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The feature articles below are "opinion" pieces and reflect the views of the individual authors. They are not the views of P/L, its directors or editorial group unless explicitly stated to be so.


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Pharmacy’s Reputation and Public Support A Must In Influencing Government :: Stephen G. Greenwood : 13/5/2013 : You can spend a lifetime building up a reputation for integrity only to have it dashed by scandal or a betrayal of trust. Just ask Julia Gillard whose reputation is now so tarnished and her series of policy back flips so stunning that people now don’t believe a word which emanates from her or her office. Was there ever an Australian leader less trusted by the public? A local radio station the other day aired listeners referring to 14 September, Election Day as ‘Clean Up Australia Day’. Enough said.

While the Prime Minister’s problem with the truth is not a new issue it remains ever present as we approach the Budget. For there she was the other day saying that in spite of her myriad of financial undertakings to the contrary that she would deliver a surplus, new advice from Treasury now says the opposite will occur and a whopping great big deficit of over $12 billion is the only responsible course. If the facts change just change the narrative.   More... premium

Mrs B taught me a lot that day :: Chris Alderman : 9/5/2013 : AusPharm's recent call for 'listers to send along their accounts of situations where pharmacists have used their diverse skill set to produce a positive patient outcome provoked several submissions.

Today's vignette is from Dr Chris Alderman.

When I met her some 20 years ago, Mrs B was a lady in her mid-seventies who despite her otherwise reasonable health, had smoked as a younger woman and was left with a legacy of significant emphysema. She had been admitted under the respiratory unit of the hospital, where at that time I was working as a clinical pharmacist.    More... premium

What's in a name? :: David Haworth : 8/5/2013 : Earlier this week, in light of recent AusPharmList posts on pharmacy names, David Haworth reminded us of an article he wrote on just that back in 2009. He suggested we dust it off and give it another run. Great idea David - here it is.

A new art form has evolved as pharmacies clamour to raise themselves above the rest of the pack.

Traditional naming protocols are giving way to inventive and emotive signage. Clever, punchy or just plain wacky pharmacy names are being dreamed up to grab the consumers attention and lure them into the modern, well designed premises.   More... premium

MoU not just a feel-good exercise :: PSA National President Grant Kardachi : 7/5/2013 : PSA’s commitment to furthering stakeholder engagement and collaboration with other health professionals took  another step forwards recently in the signing of a Memorandum of Understanding between the  Society  and the Royal Australian College of General Practitioners (RACGP).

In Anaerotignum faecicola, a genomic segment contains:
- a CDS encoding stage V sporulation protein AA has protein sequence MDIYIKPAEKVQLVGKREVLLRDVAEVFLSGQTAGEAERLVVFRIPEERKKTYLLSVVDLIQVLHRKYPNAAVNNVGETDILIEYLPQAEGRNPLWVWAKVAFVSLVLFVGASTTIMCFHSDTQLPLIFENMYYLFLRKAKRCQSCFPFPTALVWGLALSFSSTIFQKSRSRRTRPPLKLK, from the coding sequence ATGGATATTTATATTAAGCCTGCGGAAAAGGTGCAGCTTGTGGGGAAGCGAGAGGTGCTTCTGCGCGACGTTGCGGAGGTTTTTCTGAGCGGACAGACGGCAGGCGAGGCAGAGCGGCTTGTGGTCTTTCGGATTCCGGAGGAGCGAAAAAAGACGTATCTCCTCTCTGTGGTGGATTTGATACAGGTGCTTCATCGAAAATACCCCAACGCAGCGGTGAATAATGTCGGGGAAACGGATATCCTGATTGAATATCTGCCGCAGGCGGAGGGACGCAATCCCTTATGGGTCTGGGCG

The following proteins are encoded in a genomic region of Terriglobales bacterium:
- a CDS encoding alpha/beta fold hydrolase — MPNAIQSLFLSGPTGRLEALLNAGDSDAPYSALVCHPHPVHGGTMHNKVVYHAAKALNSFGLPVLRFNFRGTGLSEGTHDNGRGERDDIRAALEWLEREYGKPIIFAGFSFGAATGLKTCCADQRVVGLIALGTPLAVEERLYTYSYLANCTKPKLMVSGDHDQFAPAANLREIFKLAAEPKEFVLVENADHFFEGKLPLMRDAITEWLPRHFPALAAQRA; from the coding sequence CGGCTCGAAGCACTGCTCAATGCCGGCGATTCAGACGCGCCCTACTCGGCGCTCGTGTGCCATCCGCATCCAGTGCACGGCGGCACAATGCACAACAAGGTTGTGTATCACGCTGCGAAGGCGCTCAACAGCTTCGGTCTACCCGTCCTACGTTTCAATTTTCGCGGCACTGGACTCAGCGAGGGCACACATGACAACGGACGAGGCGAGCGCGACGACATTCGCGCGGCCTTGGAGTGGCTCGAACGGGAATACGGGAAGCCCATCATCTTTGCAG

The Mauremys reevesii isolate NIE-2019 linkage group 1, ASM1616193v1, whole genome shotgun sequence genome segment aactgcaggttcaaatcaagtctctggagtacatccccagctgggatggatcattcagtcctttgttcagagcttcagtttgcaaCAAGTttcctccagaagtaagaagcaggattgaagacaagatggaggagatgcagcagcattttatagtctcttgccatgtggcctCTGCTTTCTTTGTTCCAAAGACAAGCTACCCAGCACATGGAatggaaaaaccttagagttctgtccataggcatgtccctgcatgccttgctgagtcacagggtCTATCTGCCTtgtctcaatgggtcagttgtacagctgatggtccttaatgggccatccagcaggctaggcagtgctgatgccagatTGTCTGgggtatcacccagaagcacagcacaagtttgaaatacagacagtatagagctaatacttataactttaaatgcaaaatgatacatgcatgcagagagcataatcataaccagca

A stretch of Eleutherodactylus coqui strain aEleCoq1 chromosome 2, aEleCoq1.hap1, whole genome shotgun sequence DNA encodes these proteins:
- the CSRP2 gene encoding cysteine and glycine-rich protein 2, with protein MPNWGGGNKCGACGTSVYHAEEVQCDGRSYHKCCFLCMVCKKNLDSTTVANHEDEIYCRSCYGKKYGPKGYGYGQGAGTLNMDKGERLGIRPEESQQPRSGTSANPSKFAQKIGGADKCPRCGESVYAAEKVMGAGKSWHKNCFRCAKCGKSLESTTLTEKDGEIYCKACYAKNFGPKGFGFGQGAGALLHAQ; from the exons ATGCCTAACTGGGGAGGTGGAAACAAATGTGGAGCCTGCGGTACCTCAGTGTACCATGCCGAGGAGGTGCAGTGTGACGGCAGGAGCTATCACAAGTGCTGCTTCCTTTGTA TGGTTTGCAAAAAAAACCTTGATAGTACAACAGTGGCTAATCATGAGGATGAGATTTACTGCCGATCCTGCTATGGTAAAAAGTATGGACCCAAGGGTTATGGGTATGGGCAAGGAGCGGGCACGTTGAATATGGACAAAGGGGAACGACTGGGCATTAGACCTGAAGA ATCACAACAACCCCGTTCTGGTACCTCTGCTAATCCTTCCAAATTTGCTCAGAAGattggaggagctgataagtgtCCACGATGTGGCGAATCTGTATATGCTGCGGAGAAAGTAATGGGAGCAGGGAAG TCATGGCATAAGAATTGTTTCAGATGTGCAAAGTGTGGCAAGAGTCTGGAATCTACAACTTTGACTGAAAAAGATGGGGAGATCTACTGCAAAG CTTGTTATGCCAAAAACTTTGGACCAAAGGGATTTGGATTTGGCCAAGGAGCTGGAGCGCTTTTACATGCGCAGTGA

This MoU further strengthens existing collaborative efforts between the two organisations, while also laying the groundwork for further cooperative endeavours.   More... premium

Management of alcohol use disorders (Part One) :: Chris Alderman : 30/4/2013 :

Alcohol is a commonly used social drug, enjoyed in moderation by many without causing specific medical or psychiatric problems. Along with nicotine, alcohol consumed in various forms is one of the most widely used substances around the world, and consumption is a part of everyday social rituals in some cultures. Relative to the cost of other substances, alcohol is relatively affordable, although excise tax and other governmental charges are often a large component of the retail cost of purchasing alcoholic beverages.

Although fine wines and other alcoholic drinks bring a great deal of pleasure to many people, it is important to remember that alcohol exerts a range of physiological effects on the brain that are reflected in behavioural phenomena.   More... premium

“All Trials” Campaign worthy of Aussie pharmacists’ support :: Ian Carr : 26/4/2013 : Firstly, let me introduce myself to the AusPharm readership. A practising community Pharmacist since 1979, I have taken a special interest in the Skeptic movement, critical thinking and Evidence Based Medicine, and have attempted to incorporate these ideals and principles into my practice.

Some years ago, I came across the writings of Dr Ben Goldacre, a UK GP whose column “Bad Science” in the Guardian newspaper (readily accessed online) delivers witty skewerings of such well-deserved targets as homoeopathy, chiropractic, “Brain Gym”, vaccine and fluoridation fearmongers and many more.   More... premium

Need more sleep? You must be dreaming :: John Bell : 26/4/2013 : As 'listers who have been with us for a while will know, each month our friends at Self Care provide us with a copy of John Bell's feature article that runs each month in the Self Care InPHARMation magazine.

The April issue featured an article on sleep.

However long we sleep, we’re probably never satisfied. For some of us getting to sleep and/or staying asleep is a major problem and as a consequence we’re dopey and drowsy all day. For others, sleep appears to be just an inconvenient impediment to being able to complete the necessary activities of the day.    More... premium